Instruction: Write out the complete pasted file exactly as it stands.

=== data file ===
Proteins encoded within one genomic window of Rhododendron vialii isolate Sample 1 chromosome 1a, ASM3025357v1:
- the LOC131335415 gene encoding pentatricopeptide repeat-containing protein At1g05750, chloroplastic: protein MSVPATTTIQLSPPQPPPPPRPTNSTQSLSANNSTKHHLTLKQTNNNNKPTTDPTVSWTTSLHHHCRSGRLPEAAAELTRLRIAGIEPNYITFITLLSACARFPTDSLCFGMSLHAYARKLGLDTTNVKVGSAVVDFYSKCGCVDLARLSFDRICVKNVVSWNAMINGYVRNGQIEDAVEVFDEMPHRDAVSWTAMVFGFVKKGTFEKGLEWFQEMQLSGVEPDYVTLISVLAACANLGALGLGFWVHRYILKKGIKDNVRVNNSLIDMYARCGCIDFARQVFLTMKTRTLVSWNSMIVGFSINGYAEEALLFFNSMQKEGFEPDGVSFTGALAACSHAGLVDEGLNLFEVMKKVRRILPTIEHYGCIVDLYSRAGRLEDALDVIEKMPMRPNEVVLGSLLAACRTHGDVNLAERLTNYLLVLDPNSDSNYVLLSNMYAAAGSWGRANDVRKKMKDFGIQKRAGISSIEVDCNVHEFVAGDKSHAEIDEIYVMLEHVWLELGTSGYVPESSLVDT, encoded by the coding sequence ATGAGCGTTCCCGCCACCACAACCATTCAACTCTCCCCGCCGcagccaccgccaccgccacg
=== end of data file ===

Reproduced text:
Proteins encoded within one genomic window of Rhododendron vialii isolate Sample 1 chromosome 1a, ASM3025357v1:
- the LOC131335415 gene encoding pentatricopeptide repeat-containing protein At1g05750, chloroplastic: protein MSVPATTTIQLSPPQPPPPPRPTNSTQSLSANNSTKHHLTLKQTNNNNKPTTDPTVSWTTSLHHHCRSGRLPEAAAELTRLRIAGIEPNYITFITLLSACARFPTDSLCFGMSLHAYARKLGLDTTNVKVGSAVVDFYSKCGCVDLARLSFDRICVKNVVSWNAMINGYVRNGQIEDAVEVFDEMPHRDAVSWTAMVFGFVKKGTFEKGLEWFQEMQLSGVEPDYVTLISVLAACANLGALGLGFWVHRYILKKGIKDNVRVNNSLIDMYARCGCIDFARQVFLTMKTRTLVSWNSMIVGFSINGYAEEALLFFNSMQKEGFEPDGVSFTGALAACSHAGLVDEGLNLFEVMKKVRRILPTIEHYGCIVDLYSRAGRLEDALDVIEKMPMRPNEVVLGSLLAACRTHGDVNLAERLTNYLLVLDPNSDSNYVLLSNMYAAAGSWGRANDVRKKMKDFGIQKRAGISSIEVDCNVHEFVAGDKSHAEIDEIYVMLEHVWLELGTSGYVPESSLVDT, encoded by the coding sequence ATGAGCGTTCCCGCCACCACAACCATTCAACTCTCCCCGCCGcagccaccgccaccgccacg